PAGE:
The anti-fascists didn’t wait for the change in direction by their leadership. Local rank and file leaders and militants from those very same organisations – local Jewish groups and even Zionists, trade unions, Communists, ILP members, socialists, Labour Party members, community activists – worked feverishly to build a mass rally aimed at denying the fascists entry to the East End. The Spanish slogan, “They shall not pass”, had become an English slogan.

The building of the event is fascinating and inspirational to read about. Several people who were teenagers at the time have given their accounts. Max Levitas, a CP member, commented: “In the 1930s, we didn’t have the internet! But we did have street meetings and loudspeaker tours. We leafleted thousands of houses every week”.

Reg Weston, a Communist journalist, described the build-up to the rally:

“This was also a time when few people had telephones or access to them, except by public call boxes. There was no TV. Radio was still almost a novelty. So our communications were through knocks on doors, notes through letter boxes, the post, meetings in the street, or at work, and by word of mouth. A main source of information was the newspaper, and once the CP Daily Worker had come out in support, was read by thousands in the factories and workplaces such as the bus garages and the rail depots.

“On the Sunday morning we took this round the streets of the small, council estates in Southgate. We sold them at almost every other house. Our main propaganda medium then was by chalking slogans on walls and in the roads. There was much less traffic in those days … We chalked thoroughly all the entrances to the great Standard Telephones cable factory in New Southgate where 10,000 went to work every day.”

Up to 300,000 people participated in what was a series of mass demonstrations. With the local population being approximately 60,000, it is clear that many people came from outside the area. They were Jewish, socialists, dock workers, housewives, Catholics – no distinction of work, religion or ethnicity.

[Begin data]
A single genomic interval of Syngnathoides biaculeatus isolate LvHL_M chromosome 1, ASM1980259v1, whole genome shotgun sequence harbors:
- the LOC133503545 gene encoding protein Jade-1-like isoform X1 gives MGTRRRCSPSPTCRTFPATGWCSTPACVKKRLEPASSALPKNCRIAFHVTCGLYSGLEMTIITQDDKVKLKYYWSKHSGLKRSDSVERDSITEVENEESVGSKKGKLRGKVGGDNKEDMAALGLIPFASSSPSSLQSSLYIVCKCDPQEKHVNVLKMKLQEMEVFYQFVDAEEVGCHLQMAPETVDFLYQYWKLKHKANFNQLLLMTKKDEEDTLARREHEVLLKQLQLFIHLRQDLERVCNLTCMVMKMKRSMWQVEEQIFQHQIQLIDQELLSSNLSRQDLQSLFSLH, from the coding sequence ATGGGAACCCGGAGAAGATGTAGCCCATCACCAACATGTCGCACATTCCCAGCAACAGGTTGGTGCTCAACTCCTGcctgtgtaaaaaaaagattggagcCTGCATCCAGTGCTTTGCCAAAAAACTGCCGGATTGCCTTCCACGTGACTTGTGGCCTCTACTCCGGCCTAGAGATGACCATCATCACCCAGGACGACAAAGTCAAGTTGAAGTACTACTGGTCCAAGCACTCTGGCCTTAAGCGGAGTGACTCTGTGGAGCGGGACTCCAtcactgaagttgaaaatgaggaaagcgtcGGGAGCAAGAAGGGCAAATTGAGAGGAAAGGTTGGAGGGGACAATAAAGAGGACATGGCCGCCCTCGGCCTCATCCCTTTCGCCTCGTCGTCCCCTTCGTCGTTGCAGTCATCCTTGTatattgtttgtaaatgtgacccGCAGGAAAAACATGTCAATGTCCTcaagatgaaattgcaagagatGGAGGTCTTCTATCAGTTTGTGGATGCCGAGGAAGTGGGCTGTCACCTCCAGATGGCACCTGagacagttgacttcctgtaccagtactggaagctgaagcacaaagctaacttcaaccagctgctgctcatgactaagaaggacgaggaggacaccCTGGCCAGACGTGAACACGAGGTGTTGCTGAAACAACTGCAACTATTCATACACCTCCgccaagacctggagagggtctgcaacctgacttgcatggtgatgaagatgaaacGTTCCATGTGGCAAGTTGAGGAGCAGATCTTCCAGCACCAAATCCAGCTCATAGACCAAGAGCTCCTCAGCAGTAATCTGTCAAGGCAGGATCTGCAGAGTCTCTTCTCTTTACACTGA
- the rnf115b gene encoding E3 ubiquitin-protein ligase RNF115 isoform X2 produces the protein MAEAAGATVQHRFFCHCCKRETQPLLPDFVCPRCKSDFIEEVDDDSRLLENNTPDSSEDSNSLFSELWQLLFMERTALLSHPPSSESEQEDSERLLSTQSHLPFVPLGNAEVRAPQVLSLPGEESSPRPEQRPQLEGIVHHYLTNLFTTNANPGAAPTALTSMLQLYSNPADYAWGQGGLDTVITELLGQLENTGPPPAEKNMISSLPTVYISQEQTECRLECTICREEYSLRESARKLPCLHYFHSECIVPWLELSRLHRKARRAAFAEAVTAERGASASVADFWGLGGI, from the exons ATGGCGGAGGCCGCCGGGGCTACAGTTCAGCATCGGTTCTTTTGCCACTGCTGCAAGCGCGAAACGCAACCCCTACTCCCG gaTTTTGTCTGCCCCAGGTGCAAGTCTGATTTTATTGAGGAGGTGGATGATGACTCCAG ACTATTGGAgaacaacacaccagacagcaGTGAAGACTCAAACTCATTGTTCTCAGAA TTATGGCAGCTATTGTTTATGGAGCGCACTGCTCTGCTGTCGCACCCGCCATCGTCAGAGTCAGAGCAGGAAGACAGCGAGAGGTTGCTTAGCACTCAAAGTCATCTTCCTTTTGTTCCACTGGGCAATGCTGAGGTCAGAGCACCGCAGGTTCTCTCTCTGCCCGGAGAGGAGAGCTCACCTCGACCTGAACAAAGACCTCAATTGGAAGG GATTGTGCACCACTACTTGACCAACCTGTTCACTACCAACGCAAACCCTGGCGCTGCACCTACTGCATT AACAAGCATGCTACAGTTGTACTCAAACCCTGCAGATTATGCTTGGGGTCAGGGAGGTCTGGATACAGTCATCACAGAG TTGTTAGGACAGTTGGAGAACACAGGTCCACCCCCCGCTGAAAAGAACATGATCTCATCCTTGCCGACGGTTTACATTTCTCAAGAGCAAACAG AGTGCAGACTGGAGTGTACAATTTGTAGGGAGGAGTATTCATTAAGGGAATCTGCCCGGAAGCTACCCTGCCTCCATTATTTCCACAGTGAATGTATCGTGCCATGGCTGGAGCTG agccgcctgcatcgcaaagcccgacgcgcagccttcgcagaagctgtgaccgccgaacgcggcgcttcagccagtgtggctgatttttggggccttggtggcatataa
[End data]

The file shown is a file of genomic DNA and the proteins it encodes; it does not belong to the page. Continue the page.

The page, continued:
“There were so many of us that you couldn’t move. I can remember the elation in the crowd that so many people were there”, Alice Hitchen, a participant, said. “The dockers came from Limehouse and Poplar – to my amazement, because they had a reputation for being anti-Semitic. There were cabinet-makers from Bethnal Green and tailors from Whitechapel. There were so many different accents. Miners came from Wales and communists from all over Britain. ‘They shall not pass’ was on everybody’s lips.”

The fascists had planned four separate marches. But the crowd was so dense that the police, approximately 10,000, had to beat a way through for their march. So the battle was between the anti-fascists and the police.

Earlier in the day, barricades were set up in Cable Street using corrugated iron, barrels, coal, glass and pulled-up paving stones. The streets were strewn with broken glass and marbles as a defence against mounted police charges. Stones and other missiles were thrown and a bag of pepper was burst in front of a policeman’s horse. The anti-fascists chanted slogans and gave clenched-fist salutes from behind the barricades in defiance. There was fierce fighting as the police attempted to clear them.

An attack also came from above as women in houses along the street threw rubbish, rotten vegetables and the contents of chamber pots at the police. One participant recalled:

“[It] was even a surprise to us. All we could attempt to do was organise people who were on the demonstration. Obviously, we made no attempt … to organise people from their homes. It was along Cable Street that from the roofs and the upper floors, people, ordinary housewives, and elderly women too, were throwing down milk bottles and other weapons and all kinds of refuse … onto the police. The Battle of Cable Street is known for this reason. It was there that the police really had to fight for themselves, not for the fascists.”

About 150 people were arrested and there were many injuries. But the crowd refused to give way. Eventually the police realised they could never clear the way and told Mosley to give up.